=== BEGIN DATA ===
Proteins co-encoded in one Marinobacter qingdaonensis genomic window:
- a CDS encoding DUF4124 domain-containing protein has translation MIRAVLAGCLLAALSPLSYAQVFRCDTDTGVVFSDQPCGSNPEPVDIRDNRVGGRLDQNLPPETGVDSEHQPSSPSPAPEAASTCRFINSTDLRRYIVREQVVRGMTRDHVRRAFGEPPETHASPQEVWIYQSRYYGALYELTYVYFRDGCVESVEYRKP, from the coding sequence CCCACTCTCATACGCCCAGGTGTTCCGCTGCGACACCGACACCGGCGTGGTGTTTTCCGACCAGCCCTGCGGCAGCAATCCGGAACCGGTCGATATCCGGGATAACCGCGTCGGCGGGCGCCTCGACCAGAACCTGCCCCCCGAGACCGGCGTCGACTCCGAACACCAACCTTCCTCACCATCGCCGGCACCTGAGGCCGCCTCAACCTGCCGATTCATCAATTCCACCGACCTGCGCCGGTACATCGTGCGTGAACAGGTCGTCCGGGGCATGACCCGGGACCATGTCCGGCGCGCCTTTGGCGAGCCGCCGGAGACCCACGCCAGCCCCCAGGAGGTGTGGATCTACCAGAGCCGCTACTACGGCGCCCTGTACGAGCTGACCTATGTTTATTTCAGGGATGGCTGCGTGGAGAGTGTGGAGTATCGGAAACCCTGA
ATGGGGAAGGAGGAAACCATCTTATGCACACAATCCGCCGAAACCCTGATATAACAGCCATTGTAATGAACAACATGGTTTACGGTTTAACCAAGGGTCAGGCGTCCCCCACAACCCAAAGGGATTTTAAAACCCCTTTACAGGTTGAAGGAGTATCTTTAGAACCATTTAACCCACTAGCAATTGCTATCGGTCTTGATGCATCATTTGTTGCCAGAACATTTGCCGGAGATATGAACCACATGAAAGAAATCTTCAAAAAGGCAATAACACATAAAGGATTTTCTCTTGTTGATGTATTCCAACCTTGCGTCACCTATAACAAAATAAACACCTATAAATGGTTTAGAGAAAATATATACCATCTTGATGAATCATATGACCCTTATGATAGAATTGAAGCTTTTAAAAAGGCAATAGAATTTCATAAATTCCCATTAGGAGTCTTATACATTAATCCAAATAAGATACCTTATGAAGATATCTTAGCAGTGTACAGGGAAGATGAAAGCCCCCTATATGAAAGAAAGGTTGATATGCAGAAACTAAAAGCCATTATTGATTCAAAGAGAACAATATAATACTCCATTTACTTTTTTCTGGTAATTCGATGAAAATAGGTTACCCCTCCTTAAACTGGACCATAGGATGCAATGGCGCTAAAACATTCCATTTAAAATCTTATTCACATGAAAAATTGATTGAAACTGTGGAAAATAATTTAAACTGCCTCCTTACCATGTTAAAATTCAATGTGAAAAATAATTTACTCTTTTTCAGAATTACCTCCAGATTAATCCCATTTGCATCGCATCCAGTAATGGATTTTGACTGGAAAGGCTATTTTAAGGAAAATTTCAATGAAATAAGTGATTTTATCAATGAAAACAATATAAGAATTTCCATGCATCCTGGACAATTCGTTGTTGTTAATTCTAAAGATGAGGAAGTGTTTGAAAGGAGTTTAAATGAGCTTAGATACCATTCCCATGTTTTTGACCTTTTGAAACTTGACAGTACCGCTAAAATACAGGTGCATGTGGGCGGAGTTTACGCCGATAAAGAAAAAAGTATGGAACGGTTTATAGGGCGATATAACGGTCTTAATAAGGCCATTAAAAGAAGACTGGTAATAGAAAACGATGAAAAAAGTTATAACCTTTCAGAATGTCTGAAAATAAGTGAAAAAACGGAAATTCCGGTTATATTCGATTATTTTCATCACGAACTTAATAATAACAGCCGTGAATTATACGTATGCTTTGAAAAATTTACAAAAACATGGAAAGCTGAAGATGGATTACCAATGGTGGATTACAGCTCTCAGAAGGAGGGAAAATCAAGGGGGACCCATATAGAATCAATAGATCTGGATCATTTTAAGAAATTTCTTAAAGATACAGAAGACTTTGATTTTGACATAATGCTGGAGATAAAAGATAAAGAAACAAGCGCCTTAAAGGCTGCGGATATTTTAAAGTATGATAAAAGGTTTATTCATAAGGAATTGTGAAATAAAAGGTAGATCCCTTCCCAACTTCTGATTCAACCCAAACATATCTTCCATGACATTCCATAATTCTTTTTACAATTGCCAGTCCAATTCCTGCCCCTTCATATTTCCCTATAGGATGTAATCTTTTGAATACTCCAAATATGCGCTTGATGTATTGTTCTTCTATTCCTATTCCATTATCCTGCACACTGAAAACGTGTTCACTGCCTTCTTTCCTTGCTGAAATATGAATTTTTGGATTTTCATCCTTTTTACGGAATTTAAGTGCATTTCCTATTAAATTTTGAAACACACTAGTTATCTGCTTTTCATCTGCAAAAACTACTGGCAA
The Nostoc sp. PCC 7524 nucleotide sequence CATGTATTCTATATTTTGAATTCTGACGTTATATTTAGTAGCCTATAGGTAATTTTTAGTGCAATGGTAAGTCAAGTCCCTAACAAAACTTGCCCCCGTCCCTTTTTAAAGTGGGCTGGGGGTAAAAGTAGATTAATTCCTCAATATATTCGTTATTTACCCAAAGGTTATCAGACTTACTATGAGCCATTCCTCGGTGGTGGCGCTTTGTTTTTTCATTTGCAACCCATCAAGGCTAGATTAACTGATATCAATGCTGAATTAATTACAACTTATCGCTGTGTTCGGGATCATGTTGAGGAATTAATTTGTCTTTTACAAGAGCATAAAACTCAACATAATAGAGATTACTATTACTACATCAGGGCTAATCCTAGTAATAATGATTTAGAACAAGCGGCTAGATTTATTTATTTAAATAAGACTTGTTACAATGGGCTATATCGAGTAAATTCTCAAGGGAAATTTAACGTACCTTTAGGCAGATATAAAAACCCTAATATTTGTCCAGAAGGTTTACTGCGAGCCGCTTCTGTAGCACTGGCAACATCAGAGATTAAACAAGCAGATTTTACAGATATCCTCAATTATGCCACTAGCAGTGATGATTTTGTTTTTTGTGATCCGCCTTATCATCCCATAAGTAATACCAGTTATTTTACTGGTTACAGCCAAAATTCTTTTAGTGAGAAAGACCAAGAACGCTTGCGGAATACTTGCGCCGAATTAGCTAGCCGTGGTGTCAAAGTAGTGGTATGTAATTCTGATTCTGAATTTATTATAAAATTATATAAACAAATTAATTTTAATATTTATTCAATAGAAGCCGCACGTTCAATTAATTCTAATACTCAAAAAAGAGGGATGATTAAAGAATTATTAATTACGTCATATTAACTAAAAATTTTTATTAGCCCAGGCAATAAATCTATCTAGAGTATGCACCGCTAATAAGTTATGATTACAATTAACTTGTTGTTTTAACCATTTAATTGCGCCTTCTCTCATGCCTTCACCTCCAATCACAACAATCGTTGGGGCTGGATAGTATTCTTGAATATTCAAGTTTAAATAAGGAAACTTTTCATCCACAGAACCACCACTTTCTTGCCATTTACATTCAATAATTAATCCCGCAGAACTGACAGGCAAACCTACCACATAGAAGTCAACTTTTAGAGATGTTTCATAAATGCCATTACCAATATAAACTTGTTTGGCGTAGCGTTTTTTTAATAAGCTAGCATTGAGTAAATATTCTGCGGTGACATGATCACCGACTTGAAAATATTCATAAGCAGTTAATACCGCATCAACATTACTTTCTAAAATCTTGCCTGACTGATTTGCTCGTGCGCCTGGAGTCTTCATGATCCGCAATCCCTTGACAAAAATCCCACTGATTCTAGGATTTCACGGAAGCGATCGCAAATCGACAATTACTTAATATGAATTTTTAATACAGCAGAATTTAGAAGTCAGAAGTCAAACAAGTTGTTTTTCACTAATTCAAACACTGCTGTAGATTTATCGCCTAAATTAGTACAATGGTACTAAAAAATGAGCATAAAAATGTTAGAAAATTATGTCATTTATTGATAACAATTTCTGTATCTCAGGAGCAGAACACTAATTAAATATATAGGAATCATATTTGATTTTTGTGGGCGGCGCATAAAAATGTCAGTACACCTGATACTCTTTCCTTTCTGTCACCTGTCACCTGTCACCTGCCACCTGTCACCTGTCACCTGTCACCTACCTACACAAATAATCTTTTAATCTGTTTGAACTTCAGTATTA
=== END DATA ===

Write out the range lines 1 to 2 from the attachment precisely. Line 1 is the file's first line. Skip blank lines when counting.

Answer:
Proteins co-encoded in one Marinobacter qingdaonensis genomic window:
- a CDS encoding DUF4124 domain-containing protein has translation MIRAVLAGCLLAALSPLSYAQVFRCDTDTGVVFSDQPCGSNPEPVDIRDNRVGGRLDQNLPPETGVDSEHQPSSPSPAPEAASTCRFINSTDLRRYIVREQVVRGMTRDHVRRAFGEPPETHASPQEVWIYQSRYYGALYELTYVYFRDGCVESVEYRKP, from the coding sequence CCCACTCTCATACGCCCAGGTGTTCCGCTGCGACACCGACACCGGCGTGGTGTTTTCCGACCAGCCCTGCGGCAGCAATCCGGAACCGGTCGATATCCGGGATAACCGCGTCGGCGGGCGCCTCGACCAGAACCTGCCCCCCGAGACCGGCGTCGACTCCGAACACCAACCTTCCTCACCATCGCCGGCACCTGAGGCCGCCTCAACCTGCCGATTCATCAATTCCACCGACCTGCGCCGGTACATCGTGCGTGAACAGGTCGTCCGGGGCATGACCCGGGACCATGTCCGGCGCGCCTTTGGCGAGCCGCCGGAGACCCACGCCAGCCCCCAGGAGGTGTGGATCTACCAGAGCCGCTACTACGGCGCCCTGTACGAGCTGACCTATGTTTATTTCAGGGATGGCTGCGTGGAGAGTGTGGAGTATCGGAAACCCTGA